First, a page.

Saturday, February 24, 2024

Andy's Angles: The Black Alps of Dickson City


Someone is finally coming up with the money to remove a huge culm pile from the middle of Dickson City.

It's about dang time!  This has been an eyesore for years.

I went to a horrid junior high school in this neighborhood.  Well, it wasn't totally horrid.  I did meet two dynamite English teachers there, and I'm sad to say they are both no longer with this.

The culm bank was our lunch time playground.  There was actually an easy and well worn path to the top, and those trees weren't around during my time here.  Now that the statute of limitations has expired, we would occasionally roll an old tire down from the top, laughing hysterically as it smashed into a garage door or front porch.  Rest assured, there was never any serious damage.

Homes will replace the culm bank and while there were some fun times here, I look forward to the improvements.

Friday, February 23, 2024

Insomnia Advantage


I couldn't sleep very early Thursday morning.  My usual remedy is to sample some things on the radio and check email on my iPad.   Something made me turn on the television, which I rarely do.

I stumbled upon an episode of "Frasier" from 2000.  It was the final show of season seven, and it was called "Something Borrowed, Someone Blue."  Long story short, Daphne and Niles finally confront their feelings for each other.  Daphne runs away from her wedding to Donnie, and Niles whisks her way in an RV.


I hadn't seen that particular episode in several years, maybe since the original aired, and I was blown away at how everything worked-- the visuals, the acting, the writing...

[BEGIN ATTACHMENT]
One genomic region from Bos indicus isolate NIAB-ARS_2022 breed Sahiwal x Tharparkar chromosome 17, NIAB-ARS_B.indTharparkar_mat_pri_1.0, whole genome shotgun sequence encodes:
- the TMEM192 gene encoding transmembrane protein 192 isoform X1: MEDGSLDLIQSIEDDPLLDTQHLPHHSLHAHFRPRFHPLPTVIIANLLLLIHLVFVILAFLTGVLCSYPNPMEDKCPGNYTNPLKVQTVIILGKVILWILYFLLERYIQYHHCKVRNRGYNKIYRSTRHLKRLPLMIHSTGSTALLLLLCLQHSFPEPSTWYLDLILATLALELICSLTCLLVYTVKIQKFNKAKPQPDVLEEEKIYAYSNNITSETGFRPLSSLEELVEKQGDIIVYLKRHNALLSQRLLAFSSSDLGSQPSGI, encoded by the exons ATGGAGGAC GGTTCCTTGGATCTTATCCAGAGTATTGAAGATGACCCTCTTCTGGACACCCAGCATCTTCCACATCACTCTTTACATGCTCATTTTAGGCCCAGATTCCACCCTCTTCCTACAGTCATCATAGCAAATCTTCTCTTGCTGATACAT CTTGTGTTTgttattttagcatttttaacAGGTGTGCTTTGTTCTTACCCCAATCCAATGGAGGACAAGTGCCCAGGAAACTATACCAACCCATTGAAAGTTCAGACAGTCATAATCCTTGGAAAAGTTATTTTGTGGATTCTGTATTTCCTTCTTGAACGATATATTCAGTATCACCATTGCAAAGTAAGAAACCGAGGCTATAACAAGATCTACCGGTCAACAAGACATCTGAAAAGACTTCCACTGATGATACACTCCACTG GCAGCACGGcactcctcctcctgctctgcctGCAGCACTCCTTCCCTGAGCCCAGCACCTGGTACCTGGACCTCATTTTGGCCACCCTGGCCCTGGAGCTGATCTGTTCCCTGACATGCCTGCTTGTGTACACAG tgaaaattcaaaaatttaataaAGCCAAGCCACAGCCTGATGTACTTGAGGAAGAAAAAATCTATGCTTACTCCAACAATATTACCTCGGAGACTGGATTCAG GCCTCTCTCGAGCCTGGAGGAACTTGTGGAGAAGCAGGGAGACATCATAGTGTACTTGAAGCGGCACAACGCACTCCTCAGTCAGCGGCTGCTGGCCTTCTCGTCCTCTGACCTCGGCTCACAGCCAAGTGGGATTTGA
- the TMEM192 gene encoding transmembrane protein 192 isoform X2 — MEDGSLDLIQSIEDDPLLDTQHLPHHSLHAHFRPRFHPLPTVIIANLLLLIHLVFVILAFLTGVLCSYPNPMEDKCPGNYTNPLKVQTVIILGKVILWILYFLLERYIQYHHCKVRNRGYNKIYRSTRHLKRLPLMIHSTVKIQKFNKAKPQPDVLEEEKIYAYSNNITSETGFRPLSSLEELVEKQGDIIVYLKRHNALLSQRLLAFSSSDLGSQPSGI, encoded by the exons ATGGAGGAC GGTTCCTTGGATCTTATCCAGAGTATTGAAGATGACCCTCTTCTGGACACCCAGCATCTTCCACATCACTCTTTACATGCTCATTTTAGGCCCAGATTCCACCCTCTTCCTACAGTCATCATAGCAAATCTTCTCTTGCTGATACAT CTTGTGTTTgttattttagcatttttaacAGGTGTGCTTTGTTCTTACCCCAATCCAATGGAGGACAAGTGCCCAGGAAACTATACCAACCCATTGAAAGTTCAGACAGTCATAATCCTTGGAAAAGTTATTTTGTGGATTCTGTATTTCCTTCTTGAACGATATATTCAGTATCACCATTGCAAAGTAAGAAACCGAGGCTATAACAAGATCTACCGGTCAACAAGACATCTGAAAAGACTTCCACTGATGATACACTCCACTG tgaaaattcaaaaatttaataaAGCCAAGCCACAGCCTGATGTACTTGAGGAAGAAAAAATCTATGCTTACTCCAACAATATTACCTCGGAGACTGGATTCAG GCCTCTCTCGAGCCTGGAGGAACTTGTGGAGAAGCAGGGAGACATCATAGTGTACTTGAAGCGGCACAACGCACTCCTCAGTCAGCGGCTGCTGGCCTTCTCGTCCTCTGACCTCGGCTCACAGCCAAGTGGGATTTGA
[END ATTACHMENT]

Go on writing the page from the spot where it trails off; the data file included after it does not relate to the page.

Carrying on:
Watching Niles, played by David Hyde Pierce, go from the depths of depression to absolute euphoria was stunning.  Rare are the sitcoms that can make you cry and make you laugh in the same half hour.  "Scrubs" had that ability.  The list is extremely short. 

There really is no moral to the story today, other than this.  We all spend a lot of time complaining about television, especially me.  It was refreshing to see something that touched me, even if it's 24 years old.

Thursday, February 22, 2024

Thursday Scrapple


Today's entry in the "you know the lyrics, even though you haven't heard the song in a long time" category is Rod Stewarts's "You're In My Heart."  On top of that, it's just one great song.

It's been cold and snowy, but you can really feel the sun getting a little stronger.

I've always felt Presidents Day should be a bigger observance here in the U.S.A.  After all, president is the most important job in the free world.

Can someone make a good muffin that doesn't crumble?  All too often, the remedy is loading it with butter and putting it in the microwave.

The power of the NFL:  The Super Bowl was two weeks ago, and the game still dominates sports talk radio.

The CW is working on revivals of "Scrabble" and "Trivial Pursuit."  I loved "Scrabble" on NBC from 1984 to 1990.  I hope they don't stray from the original.  "Trivial Pursuit" should be right up my alley, but I never cared for it.

Capitol One and Discover want to merge.  If it does happen, it will not be an easy road getting there.

For some reason, I'm experiencing a major uptick in LinkedIn activity this week.

Christie Brinkley turned 70 this week.  Think about that.

I know air travel is safe, but doesn't it seem like a jet is falling apart, in mid air, every other day?

Jimmy Kimmel told the Los Angeles Times, "I think this is my last contract."  Where will we get our tired political jokes?

Happiness is a good dental check up.

The man who helped develop the Pop Tart recently died.  Sir, I am forever in your debt.

Wednesday, February 21, 2024

When the Dust Settles...


I've been thinking about this one since the February 11th Super Bowl between the Kansas City Chiefs and the San Francisco 49ers.

During the game, KC tight end Travis Kelce, better known as Taylor Swift's boyfriend, flipped out on head coach Andy Reid.  Kelce bumped Reid.  He nearly went down.  There are two ways you can look at this.

Kelce is a warrior.  He wanted the ball.  He wanted to get his team moving.  He has passion.  He wanted to step up.  I admire that.  I want fighters on my team.

On the other hand, Kelce committed a bush league maneuver.  He showed up his head coach. Have I ever fought with a boss?  Yeah!  Oh yeah!  The difference is I've never done it in front of 150 million people.